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Paired Trees

By biglog
Hi..Please could you give me some feedback on the composition of this scene from Dartmoor which I stumbled across whilst trying to get away from the crowds just after the lockdown had been eased..I will try to explain what I was I walked towards this set of trees I noticed a set of three trees which appeared to be in pairs which I liked plus one of them seemed to be catching the sun which I thought would make a a good focal point..I then noticed the small set of stones in the foreground forming a curve to the right which again I really liked..framing the shot up I then noticed the curve of the wall behind the trees seemed to reflect the shape of the foreground I tried to put all of this together into a composition ..but does it work..? many thanks, Martin..

Tags: British Landscape Trees Woods Landscape and travel Dartmoor national park

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chase Plus
15 2.0k 517 England
27 May 2020 2:34PM
Hi Martin,
Firstly I must thank you for asking specifics about your image and letting us know your reason for taking the shot, it all helps.
For me the composition isn't working as the big boulders put a hefty barrier in the way and that's where my gaze stops, there is nothing leading my eye into the image.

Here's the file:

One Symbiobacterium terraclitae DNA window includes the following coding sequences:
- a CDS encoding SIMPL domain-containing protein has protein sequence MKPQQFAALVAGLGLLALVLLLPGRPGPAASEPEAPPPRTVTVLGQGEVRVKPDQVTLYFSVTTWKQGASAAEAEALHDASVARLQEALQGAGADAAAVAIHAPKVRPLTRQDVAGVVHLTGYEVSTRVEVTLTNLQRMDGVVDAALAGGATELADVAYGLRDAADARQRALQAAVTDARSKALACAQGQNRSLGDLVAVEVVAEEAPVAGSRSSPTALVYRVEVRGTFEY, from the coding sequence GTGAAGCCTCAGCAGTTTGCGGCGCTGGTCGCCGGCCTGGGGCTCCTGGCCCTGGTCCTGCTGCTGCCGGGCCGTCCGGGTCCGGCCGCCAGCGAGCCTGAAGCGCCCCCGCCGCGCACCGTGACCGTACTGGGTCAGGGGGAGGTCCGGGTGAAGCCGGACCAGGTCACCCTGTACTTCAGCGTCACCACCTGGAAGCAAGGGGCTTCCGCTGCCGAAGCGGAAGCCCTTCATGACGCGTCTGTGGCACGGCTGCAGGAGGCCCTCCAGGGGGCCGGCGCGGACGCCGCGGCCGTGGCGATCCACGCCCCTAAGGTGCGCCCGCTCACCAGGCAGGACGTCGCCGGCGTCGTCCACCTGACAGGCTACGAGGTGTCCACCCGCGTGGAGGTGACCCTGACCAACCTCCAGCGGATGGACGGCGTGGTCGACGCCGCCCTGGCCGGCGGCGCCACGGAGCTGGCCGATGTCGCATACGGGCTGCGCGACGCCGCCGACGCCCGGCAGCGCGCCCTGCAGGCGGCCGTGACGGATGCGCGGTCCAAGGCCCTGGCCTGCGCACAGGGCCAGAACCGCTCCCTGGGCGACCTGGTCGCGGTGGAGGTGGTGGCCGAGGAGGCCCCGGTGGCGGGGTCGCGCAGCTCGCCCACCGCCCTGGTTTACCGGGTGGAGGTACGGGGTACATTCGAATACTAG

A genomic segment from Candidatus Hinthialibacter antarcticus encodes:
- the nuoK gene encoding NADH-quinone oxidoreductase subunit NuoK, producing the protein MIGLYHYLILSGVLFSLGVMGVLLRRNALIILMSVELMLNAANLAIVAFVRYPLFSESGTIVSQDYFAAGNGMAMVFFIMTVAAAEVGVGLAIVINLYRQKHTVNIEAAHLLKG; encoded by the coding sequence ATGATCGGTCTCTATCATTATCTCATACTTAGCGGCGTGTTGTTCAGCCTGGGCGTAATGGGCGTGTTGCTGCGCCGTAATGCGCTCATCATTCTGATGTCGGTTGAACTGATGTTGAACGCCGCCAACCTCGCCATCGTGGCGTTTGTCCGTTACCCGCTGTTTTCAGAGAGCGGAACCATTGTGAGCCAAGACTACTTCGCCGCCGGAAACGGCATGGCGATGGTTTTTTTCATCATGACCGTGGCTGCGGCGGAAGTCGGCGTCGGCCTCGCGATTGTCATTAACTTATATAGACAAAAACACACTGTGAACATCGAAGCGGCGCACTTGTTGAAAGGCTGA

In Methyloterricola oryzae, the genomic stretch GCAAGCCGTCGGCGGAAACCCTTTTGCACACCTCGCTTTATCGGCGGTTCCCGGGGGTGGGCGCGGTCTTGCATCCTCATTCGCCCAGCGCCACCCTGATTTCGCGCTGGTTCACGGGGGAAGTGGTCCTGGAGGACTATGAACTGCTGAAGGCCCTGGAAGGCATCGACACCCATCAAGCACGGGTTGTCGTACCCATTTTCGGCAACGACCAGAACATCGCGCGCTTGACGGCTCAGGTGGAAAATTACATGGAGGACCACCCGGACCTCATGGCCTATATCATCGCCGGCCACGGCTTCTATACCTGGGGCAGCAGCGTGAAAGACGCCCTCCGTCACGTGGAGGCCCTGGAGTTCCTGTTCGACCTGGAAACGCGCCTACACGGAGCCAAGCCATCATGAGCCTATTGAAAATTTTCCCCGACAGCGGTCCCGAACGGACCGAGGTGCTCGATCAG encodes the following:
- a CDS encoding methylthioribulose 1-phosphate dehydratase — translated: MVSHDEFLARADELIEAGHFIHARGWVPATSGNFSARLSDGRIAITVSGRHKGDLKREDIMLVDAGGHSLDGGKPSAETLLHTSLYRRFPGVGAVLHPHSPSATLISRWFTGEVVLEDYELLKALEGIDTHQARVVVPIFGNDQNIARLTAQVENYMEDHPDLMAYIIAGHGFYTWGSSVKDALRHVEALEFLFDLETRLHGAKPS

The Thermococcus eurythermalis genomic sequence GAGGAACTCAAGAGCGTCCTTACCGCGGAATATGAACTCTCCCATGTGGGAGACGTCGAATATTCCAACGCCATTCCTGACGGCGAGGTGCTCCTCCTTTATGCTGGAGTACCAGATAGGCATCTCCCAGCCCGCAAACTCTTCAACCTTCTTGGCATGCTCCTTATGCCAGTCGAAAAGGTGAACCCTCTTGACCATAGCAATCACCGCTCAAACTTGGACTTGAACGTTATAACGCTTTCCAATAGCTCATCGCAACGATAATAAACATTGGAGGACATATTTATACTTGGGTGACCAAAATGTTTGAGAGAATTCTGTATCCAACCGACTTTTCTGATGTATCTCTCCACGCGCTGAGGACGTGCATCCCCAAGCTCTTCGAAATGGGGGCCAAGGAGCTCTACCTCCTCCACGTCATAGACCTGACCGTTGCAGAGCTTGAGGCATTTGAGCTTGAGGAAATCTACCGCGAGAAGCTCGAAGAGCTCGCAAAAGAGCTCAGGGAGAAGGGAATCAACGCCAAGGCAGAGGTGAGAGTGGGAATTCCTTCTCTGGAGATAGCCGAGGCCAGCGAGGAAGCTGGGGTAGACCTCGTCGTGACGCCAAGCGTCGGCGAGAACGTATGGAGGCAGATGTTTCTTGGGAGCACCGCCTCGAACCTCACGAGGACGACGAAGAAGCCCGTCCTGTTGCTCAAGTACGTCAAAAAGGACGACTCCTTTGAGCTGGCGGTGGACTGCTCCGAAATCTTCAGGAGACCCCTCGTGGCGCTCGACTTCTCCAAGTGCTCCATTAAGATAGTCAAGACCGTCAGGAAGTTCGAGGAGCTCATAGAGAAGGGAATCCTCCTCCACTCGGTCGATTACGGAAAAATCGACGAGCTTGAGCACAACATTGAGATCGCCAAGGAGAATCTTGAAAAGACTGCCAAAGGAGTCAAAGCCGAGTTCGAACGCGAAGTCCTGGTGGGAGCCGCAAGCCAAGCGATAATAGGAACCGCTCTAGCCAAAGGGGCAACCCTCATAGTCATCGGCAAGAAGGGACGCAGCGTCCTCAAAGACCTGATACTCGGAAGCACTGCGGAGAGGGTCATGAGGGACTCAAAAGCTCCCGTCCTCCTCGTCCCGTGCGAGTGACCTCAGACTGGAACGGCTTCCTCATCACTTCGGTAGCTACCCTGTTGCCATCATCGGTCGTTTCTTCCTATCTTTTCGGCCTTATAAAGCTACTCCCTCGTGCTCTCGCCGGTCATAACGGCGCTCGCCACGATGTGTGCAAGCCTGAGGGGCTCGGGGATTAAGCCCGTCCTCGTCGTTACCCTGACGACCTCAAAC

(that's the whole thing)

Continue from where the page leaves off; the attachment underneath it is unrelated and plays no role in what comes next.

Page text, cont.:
I think I see a bit of a pathway to the right which could have been a better lead into the trees and that very pretty light.So a few steps to your right may well have improved your composition.
As I have mentioned, the light hitting the trees is pretty and worth stopping for, it is throwing some good shadow and light patches on the ground which I reckon you could have used to better advantage.
Detail and texture are good, exposure is good for me, it does show off the light and dark nicely.
Looks like a good spot for photography with all the different shapes and light, it is just that I can't easily get past the boulders.

Just my opinion, others may well differ but if we were all the same life would be very boring.
biglog 7 42 2 United Kingdom
27 May 2020 2:52PM
Thankyou Janet for your feedback..the foreground rocks did cause me some torment..I was moving around a lot trying to find something in the end settling for this because I liked the shape..but I can see they are a big barrier !..maybe stepping back and having them smaller in the frame may help as the up close wide angle makes them look bigger than they are..or if/when I go back I could explore moving to the right as you suggest..

banehawi Plus
16 2.4k 4202 Canada
27 May 2020 2:57PM
If you still have the original shot, before any post processing, could you upload here on this page? Just click the modifications tab, then click upload and select it. It will show as your own modification.


biglog 7 42 2 United Kingdom
27 May 2020 3:09PM
Hi..just added the original file..
dudler Plus
17 1.5k 1777 England
27 May 2020 4:04PM
Thanks for the original file - although I've worked from your main version.